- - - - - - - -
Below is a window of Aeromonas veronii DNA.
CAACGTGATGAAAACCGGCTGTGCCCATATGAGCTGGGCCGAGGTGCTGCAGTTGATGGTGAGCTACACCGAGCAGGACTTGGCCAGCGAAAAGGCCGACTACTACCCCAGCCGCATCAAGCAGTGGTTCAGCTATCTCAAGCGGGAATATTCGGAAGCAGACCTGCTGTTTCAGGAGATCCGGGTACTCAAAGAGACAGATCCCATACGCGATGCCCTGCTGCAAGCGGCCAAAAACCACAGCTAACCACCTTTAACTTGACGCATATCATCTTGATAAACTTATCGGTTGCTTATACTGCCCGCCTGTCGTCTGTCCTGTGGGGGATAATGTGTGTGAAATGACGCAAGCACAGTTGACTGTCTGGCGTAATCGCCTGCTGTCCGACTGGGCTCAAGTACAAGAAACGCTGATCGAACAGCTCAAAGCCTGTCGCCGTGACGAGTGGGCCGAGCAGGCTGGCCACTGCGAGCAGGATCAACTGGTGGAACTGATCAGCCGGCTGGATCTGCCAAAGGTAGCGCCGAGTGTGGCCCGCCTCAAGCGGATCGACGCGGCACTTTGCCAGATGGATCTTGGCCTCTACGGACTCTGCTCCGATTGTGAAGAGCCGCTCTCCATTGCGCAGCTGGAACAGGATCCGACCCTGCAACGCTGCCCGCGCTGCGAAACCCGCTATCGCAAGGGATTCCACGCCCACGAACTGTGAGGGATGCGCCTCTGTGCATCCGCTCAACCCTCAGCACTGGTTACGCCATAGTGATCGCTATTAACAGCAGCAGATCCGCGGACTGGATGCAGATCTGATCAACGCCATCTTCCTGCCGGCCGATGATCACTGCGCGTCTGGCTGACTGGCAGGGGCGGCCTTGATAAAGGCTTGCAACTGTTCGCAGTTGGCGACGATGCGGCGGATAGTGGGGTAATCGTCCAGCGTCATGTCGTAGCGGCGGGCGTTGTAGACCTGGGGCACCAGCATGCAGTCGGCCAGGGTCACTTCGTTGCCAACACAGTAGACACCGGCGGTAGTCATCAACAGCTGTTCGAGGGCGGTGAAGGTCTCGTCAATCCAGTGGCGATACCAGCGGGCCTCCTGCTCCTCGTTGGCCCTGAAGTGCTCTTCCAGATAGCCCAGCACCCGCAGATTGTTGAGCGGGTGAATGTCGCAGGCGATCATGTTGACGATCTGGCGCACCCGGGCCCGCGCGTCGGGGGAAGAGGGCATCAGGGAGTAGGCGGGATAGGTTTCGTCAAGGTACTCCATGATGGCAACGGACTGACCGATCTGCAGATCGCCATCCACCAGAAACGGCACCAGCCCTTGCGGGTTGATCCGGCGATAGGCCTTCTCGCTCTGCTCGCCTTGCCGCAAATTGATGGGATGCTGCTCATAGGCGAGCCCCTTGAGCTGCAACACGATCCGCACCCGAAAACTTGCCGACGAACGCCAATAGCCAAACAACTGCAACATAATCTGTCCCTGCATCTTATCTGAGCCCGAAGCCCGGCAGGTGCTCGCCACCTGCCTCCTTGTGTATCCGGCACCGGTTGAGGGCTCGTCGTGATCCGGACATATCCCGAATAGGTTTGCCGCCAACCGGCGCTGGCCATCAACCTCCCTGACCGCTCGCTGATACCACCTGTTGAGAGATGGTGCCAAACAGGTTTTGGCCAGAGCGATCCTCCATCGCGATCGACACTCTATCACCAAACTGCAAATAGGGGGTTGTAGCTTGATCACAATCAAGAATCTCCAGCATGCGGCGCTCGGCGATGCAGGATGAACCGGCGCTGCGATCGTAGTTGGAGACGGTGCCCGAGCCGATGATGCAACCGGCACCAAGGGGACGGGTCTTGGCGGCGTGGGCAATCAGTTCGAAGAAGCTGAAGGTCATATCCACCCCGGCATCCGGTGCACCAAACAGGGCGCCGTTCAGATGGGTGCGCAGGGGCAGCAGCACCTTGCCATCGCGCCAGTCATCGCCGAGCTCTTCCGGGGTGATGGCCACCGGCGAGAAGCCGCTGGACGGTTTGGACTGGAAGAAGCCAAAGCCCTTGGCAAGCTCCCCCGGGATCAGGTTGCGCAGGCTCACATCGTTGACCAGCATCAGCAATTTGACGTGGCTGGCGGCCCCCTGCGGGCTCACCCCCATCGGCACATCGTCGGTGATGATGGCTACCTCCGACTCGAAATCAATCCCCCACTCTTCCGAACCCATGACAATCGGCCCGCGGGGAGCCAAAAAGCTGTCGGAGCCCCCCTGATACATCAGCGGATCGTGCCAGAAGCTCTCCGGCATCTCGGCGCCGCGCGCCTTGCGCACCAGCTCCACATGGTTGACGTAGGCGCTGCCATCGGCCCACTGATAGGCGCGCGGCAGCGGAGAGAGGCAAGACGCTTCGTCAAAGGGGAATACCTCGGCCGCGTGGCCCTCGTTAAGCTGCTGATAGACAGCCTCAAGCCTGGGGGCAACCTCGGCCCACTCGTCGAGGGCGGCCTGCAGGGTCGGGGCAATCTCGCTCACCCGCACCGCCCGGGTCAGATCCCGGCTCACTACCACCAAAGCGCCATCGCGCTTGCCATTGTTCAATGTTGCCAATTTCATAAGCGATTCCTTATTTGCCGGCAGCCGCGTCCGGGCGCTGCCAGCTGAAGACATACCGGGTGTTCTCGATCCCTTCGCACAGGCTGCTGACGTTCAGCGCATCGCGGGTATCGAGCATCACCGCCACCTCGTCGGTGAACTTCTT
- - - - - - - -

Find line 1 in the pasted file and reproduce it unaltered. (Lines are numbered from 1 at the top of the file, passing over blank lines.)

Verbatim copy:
Below is a window of Aeromonas veronii DNA.